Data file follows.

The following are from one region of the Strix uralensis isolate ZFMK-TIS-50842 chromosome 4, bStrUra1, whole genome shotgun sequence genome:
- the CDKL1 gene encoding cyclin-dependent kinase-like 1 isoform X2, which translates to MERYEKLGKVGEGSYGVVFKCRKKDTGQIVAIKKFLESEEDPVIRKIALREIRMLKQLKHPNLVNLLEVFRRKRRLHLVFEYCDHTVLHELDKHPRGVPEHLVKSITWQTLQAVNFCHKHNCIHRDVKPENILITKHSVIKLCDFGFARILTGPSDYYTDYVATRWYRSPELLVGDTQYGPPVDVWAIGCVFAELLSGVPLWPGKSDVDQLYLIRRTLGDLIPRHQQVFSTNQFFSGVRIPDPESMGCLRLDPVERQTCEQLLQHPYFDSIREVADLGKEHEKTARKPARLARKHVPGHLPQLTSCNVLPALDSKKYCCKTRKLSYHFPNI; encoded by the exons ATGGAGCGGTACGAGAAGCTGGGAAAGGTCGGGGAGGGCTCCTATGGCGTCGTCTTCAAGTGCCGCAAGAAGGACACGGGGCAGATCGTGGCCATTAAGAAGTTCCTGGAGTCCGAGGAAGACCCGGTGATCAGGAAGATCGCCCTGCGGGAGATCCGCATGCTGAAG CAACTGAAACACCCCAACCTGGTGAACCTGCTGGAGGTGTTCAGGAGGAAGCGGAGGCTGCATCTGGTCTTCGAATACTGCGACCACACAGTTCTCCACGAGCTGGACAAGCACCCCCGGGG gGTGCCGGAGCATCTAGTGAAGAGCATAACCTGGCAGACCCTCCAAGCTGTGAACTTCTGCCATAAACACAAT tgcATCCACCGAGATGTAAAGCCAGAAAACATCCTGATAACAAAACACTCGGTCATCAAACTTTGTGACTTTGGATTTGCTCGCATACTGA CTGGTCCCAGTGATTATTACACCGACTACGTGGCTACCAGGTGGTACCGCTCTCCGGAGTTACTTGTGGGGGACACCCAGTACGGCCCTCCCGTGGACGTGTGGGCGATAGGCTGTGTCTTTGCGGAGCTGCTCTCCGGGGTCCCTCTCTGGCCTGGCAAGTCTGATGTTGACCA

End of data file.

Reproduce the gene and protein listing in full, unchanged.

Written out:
The following are from one region of the Strix uralensis isolate ZFMK-TIS-50842 chromosome 4, bStrUra1, whole genome shotgun sequence genome:
- the CDKL1 gene encoding cyclin-dependent kinase-like 1 isoform X2, which translates to MERYEKLGKVGEGSYGVVFKCRKKDTGQIVAIKKFLESEEDPVIRKIALREIRMLKQLKHPNLVNLLEVFRRKRRLHLVFEYCDHTVLHELDKHPRGVPEHLVKSITWQTLQAVNFCHKHNCIHRDVKPENILITKHSVIKLCDFGFARILTGPSDYYTDYVATRWYRSPELLVGDTQYGPPVDVWAIGCVFAELLSGVPLWPGKSDVDQLYLIRRTLGDLIPRHQQVFSTNQFFSGVRIPDPESMGCLRLDPVERQTCEQLLQHPYFDSIREVADLGKEHEKTARKPARLARKHVPGHLPQLTSCNVLPALDSKKYCCKTRKLSYHFPNI; encoded by the exons ATGGAGCGGTACGAGAAGCTGGGAAAGGTCGGGGAGGGCTCCTATGGCGTCGTCTTCAAGTGCCGCAAGAAGGACACGGGGCAGATCGTGGCCATTAAGAAGTTCCTGGAGTCCGAGGAAGACCCGGTGATCAGGAAGATCGCCCTGCGGGAGATCCGCATGCTGAAG CAACTGAAACACCCCAACCTGGTGAACCTGCTGGAGGTGTTCAGGAGGAAGCGGAGGCTGCATCTGGTCTTCGAATACTGCGACCACACAGTTCTCCACGAGCTGGACAAGCACCCCCGGGG gGTGCCGGAGCATCTAGTGAAGAGCATAACCTGGCAGACCCTCCAAGCTGTGAACTTCTGCCATAAACACAAT tgcATCCACCGAGATGTAAAGCCAGAAAACATCCTGATAACAAAACACTCGGTCATCAAACTTTGTGACTTTGGATTTGCTCGCATACTGA CTGGTCCCAGTGATTATTACACCGACTACGTGGCTACCAGGTGGTACCGCTCTCCGGAGTTACTTGTGGGGGACACCCAGTACGGCCCTCCCGTGGACGTGTGGGCGATAGGCTGTGTCTTTGCGGAGCTGCTCTCCGGGGTCCCTCTCTGGCCTGGCAAGTCTGATGTTGACCA